Walking back to the hall, I stopped at the kitchen and took wine bread, and cheese; enough for two full meals. What if we were there for longer? Two meals? We could last ten hours on that. But what if? On my way out, I pulled the bag of jerky from the wall. That should do, I thought. Leaving the kitchen-house I shut the door three times for luck. “Oh God above.” I said with each closing of the door, and as it sat closed the last time. “We look to you in this heavy undertaking.” I signed, head hung low and turned toward the Great Hall.
Why had he chosen tonight? I was not of age, not for a full year. What was so different in that old story that had urged him to disregard tradition? I shook my head, letting a deep breath out my nose and kicked at the snow, watching it spread in the air like dust blown in the wind, then it fell back and disappeared into the white. I wanted to stay out here, in the courtyard and let the night pass without the great meeting. But I knew I couldn’t. My grandfather would soon tire of waiting and come looking for me and I did not want his anger added to the deep darkness of this night. It was slow to boil but erupted like a pot boiling over when it finally came. But that was not the only reason I needed to return. The yard was simply not safe any longer when night came. It had once been. I remember those days, but no more.
I started back to the hall slowly. With every step I tried to feel more sure of myself and what the night might bring. I rounded the south-west corner of the outside of the hall and bowed deep, pausing at the bottom to ask God’s blessing. The form of tradition had to be obeyed, even in the absence of an audience. Normally crowds would gather for a young man’s palaver, to wish him luck and to congratulate him upon his completion of the ritual. But our ranch and the outlying hamlets were nearly empty. I don’t know if people were leaving, or just disappearing, but it seemed that there were fewer willing to live this far out from the greater cities. And from all accounts, the cities were not much safer.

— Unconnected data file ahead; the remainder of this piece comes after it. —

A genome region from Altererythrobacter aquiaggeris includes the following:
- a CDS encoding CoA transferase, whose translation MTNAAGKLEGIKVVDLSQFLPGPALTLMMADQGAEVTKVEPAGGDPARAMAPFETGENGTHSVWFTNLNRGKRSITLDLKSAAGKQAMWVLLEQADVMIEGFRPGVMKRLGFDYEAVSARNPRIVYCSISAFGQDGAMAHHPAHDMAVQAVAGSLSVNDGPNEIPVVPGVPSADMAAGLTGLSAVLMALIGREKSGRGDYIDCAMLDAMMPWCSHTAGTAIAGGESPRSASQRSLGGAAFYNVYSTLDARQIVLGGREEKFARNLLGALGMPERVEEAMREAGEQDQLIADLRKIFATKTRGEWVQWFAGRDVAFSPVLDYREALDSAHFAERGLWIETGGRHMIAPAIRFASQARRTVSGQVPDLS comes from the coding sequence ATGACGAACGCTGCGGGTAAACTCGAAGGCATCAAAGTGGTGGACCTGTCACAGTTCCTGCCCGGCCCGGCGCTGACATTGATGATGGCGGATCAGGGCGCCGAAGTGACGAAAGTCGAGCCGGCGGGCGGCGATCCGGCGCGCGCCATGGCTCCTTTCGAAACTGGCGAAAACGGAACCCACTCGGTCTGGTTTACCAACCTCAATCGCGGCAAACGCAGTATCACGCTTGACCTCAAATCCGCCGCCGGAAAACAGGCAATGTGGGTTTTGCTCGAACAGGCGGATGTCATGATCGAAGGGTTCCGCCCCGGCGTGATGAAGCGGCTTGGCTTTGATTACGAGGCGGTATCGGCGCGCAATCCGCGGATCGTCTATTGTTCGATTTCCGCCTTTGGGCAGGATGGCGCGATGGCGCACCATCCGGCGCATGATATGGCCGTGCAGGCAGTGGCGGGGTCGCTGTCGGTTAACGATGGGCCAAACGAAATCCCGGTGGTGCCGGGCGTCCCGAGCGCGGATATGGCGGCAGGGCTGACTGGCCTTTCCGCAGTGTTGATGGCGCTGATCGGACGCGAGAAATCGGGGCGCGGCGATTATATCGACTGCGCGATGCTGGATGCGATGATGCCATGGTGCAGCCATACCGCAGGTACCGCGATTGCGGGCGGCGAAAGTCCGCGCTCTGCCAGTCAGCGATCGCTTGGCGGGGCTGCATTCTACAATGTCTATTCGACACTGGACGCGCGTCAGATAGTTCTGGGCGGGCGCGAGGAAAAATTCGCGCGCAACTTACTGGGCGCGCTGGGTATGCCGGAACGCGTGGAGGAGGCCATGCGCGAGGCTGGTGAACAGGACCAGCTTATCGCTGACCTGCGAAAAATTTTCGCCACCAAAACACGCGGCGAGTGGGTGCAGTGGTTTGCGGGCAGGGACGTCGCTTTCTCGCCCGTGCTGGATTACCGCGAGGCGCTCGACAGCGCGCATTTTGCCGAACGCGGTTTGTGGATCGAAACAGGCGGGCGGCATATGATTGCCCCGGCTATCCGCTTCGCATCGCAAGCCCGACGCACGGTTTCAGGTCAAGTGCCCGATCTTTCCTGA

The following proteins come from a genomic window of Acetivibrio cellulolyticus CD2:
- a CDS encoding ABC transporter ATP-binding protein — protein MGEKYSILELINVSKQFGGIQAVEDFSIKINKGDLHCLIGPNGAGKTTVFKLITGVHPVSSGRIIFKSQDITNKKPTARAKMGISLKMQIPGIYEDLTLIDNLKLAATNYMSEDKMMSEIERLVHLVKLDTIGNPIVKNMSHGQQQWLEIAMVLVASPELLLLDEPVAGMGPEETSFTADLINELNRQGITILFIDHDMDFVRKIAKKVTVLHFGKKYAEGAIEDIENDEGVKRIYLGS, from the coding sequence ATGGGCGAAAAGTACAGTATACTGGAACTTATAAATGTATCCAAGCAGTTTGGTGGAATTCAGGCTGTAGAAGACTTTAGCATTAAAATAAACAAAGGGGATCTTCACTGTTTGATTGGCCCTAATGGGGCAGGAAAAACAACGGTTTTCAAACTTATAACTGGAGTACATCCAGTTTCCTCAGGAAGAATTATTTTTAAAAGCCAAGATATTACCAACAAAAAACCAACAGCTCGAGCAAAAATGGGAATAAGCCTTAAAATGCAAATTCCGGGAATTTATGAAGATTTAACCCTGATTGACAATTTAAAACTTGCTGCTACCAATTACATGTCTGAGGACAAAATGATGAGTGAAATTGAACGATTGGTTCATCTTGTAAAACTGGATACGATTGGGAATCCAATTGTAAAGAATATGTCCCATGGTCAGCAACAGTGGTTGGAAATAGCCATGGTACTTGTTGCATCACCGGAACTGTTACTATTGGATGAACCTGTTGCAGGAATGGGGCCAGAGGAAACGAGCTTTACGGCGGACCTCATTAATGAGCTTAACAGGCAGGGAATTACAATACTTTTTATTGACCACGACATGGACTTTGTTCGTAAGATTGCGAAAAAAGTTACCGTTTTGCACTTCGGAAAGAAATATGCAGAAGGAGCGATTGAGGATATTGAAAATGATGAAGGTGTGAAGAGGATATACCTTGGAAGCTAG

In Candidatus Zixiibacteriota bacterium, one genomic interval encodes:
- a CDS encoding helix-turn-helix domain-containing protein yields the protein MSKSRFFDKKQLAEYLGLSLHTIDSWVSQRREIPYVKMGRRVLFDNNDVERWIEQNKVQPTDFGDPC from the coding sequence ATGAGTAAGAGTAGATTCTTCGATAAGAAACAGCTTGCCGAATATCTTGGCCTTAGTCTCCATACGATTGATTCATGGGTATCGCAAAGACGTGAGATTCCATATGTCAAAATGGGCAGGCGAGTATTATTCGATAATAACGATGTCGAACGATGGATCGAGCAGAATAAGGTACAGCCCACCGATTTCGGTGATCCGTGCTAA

I bowed low again on the north-west and north-east corners, each time being cautious not to spill the food or wood. As I stood on the east side, I looked back. My steps in the snow seemed so dark. Night was closing in as the red sun set. Over the roof I could see the sky deepen in color. The shadows, which began in the woods, only a hundred yards away, were walking slowly out to meet me as the light failed. I peered into the branched, scanning from right to left – east to west – light to dark – and under a tall pine, I saw them; a set of blue eyes. Just one set but it’s followers would be here soon. It was bad luck to begin such a heavy task at the failing of the day.
I spun and put my shoulder to the huge, gold-trimmed oak door of the Great Hall. It slid silently open. I paused just for a moment, looking at the brilliant eye of the golden falcon on this door. As the years passed, the courtyard fell into disrepair. It seemed that with the passing of the years went the passing of our servants. They had all died or left. All but a few and they stayed for fear of leaving. None of them worked, except to prepare meals and cut wood. The falcon of the Great Hall was the only one which still shone. I polished it every day.
I closed the door once, “Oh Father.” Twice, “Oh, God.” Three times, “Oh Father, watch over us and guide us to greater light.” And as the door banged home for the last time, I could have sworn I’d seen those blue eyes moving closer.
Nampy was playing the violin. Am I Born to Die, was the tune. The strings reached high in the scale and sounded so sparce and empty all alone in this large space. I walked across the hall to the north-west corner, my boots clunking on the oak floor boards, keeping rhythm with the music. Looking back at him occasionally, my grandfather moved left and right, smoothly with the music. His eyes were closed, his mouth pulled tight in concentration.
I dropped the wood in its box and placed the food on the shelf above. The fire flickered on his back; moving fast and slow all at once. I walked back to him and sat down, picking up my mandolin to accompany the sad song. As I plucked my first note, he began to sing and it broke my heart.
And am I born to die,
To lay this body down?
And must my trembling spirit fly,
Into a world unknown?
A land of deepest faith,
Unpierced by human fault.
The dreary reaches of the dead,
Where all things are forgot.
So now from Earth I go,
What will become of me?
Eternal happiness o’er all
Must then my portion be.”
And thus began palaver.